The decision

Upper Tribunal
(Immigration and Asylum Chamber) Appeal Number: IA/10829/2015


Heard at Field House
Decision & Reasons Promulgated
On 9 May 2017
On 26 May 2017




(anonymity direction NOT MADE)





For the Appellant: Mr S Khan of Counsel instructed by AA & Co, solicitors
For the Respondent: Mr K Norton of the Specialist Appeals Team


The Appellant
1. The Appellant is a citizen of Nigeria born on 8 November 1976. On 28 May 2008 he arrived with entry clearance as a work permit holder. He next made two applications, in March and December 2012, for a Residence Card as the husband of Marie Gesser, said to be a Dutch national exercising Treaty rights here. Both applications were refused by the Respondent. On 23 February 2015 he made application through his solicitors for limited leave based on his private and family life with Ms Okumagba, a Nigerian national and their two children protected by Article 8 of the European Convention.
The Respondent's decision
2. On 26 February 2015 the Respondent refused the application because she considered the Appellant did not meet the time critical requirements of paragraph 276ADE(1) of the Immigration Rules and did not accept that his relationship with Ms Okunagba was genuine and subsisting. Further, the Respondent considered the Appellant had not shown he had sole parental responsibility for his two pre-school age children. She found there were no very significant obstacles to the re-integration of the Appellant in Nigeria where he had spent the majority of his life and that taking account of the best interests of his children it would still be reasonable to expect him to return to Nigeria.
3. On 18 March 2015 he lodged notice of appeal under Section 82 of the Nationality, Immigration and Asylum Act 2002 as amended. He asserted he had access rights and parental responsibility for the children and had been fulfilling his financial responsibilities towards them and was still in a relationship with Ms Okumagba. On return to Nigeria he would be destitute.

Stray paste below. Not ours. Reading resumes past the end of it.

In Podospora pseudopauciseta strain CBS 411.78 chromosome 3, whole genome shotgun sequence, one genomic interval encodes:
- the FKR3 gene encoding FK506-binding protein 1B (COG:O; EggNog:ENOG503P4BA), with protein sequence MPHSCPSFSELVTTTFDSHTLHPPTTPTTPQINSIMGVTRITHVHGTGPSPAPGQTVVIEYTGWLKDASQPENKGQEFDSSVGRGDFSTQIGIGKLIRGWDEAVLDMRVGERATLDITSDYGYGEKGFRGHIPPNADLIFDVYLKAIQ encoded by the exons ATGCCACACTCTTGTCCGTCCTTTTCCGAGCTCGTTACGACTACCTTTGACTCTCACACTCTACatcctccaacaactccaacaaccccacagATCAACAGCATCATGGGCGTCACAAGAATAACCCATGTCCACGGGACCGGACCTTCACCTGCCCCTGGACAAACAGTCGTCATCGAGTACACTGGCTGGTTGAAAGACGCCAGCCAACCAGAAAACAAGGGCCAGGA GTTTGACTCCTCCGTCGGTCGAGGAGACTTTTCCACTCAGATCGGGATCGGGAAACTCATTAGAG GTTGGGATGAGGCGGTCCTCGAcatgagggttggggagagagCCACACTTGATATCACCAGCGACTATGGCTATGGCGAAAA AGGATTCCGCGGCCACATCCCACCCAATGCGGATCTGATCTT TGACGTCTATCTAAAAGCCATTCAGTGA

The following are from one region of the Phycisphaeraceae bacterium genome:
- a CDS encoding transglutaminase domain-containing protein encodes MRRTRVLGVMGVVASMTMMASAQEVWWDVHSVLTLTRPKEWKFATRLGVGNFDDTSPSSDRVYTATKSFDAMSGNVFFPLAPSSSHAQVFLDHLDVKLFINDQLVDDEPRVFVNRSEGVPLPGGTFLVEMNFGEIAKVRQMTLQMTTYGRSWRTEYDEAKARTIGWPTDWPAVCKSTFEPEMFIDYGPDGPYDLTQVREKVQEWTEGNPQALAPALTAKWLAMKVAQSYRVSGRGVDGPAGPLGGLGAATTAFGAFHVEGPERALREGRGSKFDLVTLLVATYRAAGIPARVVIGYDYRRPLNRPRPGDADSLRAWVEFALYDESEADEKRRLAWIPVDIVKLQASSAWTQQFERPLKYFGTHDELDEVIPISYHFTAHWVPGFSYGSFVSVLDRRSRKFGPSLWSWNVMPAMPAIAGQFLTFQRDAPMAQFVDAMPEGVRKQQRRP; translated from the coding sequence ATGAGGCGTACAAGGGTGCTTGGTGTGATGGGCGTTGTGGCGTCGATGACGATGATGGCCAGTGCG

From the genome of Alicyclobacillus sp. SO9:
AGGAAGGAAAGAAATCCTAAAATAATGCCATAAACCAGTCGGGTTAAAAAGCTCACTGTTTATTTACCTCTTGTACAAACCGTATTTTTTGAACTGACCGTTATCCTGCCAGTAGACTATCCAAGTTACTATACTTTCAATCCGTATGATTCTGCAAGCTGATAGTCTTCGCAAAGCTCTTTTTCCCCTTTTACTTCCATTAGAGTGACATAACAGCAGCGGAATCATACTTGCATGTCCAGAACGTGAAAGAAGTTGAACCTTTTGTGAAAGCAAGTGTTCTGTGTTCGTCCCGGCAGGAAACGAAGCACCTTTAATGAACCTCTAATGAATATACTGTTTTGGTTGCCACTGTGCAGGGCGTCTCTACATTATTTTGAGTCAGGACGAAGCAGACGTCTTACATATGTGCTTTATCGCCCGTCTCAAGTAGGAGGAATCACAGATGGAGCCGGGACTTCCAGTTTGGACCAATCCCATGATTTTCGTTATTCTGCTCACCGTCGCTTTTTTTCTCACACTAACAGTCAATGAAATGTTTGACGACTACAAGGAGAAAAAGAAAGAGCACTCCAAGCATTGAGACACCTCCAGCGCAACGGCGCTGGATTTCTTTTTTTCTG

The First-tier Tribunal Proceedings
4. By a decision promulgated on 22 August 2016 Judge of the First-tier Tribunal Moxon dismissed the appeal on all grounds. The Appellant sought permission to appeal on the basis that the Judge had erred in not finding him credible and had not given adequate reasons for his conclusions including the conclusion that the Appellant and his partner did not live together and had contact with his children.
5. On 14 December 2016 Judge of the First-tier Tribunal Grimmett refused permission on all grounds. The application for permission to appeal was renewed to the Upper Tribunal although the grounds are limited to disagreeing with the decision of Judge Grimmett. On 20 February 2017 Upper Tribunal Judge Bruce granted permission on because the finding of Judge Moxon that there was no evidence the Appellant was active in his children's lives was arguably not adequately reconciled with the clear terms of the Child Arrangements Order made on 5 August 2015 by District Judge MacGregor.
The Upper Tribunal Hearing
6. The Appellant and Ms Okumagba were present. I explained the purpose of and procedure for an "Error of Law" hearing.
7. Mr Norton informed me that the Respondent had revoked Ms Okumagba's Residence Card issued under Regulation 7 of the Immigration (EEA) Regulations 2006 and that she had lodged notice of appeal on 14 February 2017 against that decision and the appeal had been allocated the Tribunal reference EA/01775/2017.
8. The Judge had adequately dealt with the issue of the Child Arrangements Order of 5 August 2015 (CAO) and referred me to paragraphs 12 and 33-35. He was entitled to reach the conclusions contained in paragraph 39 and there was no material error of law in his decision.
9. For the Appellant, Mr Khan submitted that paragraphs 34 and 35 of the Judge's decision were inconsistent with the evidence contained in the Appellant's statement and in the letter of 10 August 2015 from the solicitors for the younger child at pages 8 and 9 of the Appellant's supplementary bundle filed on 15 August 2016. The Judge's conclusion was unreasonable when set against the making of the CAO and which the Judge had not mentioned at paragraphs 33-35 of his decision. Mr Khan continued that the CAO was evidence of the Appellant's involvement in the lives of his children and of the evidence which would have been before Judge MacGregor about the Appellant's involvement which would have enabled him to make the CAO.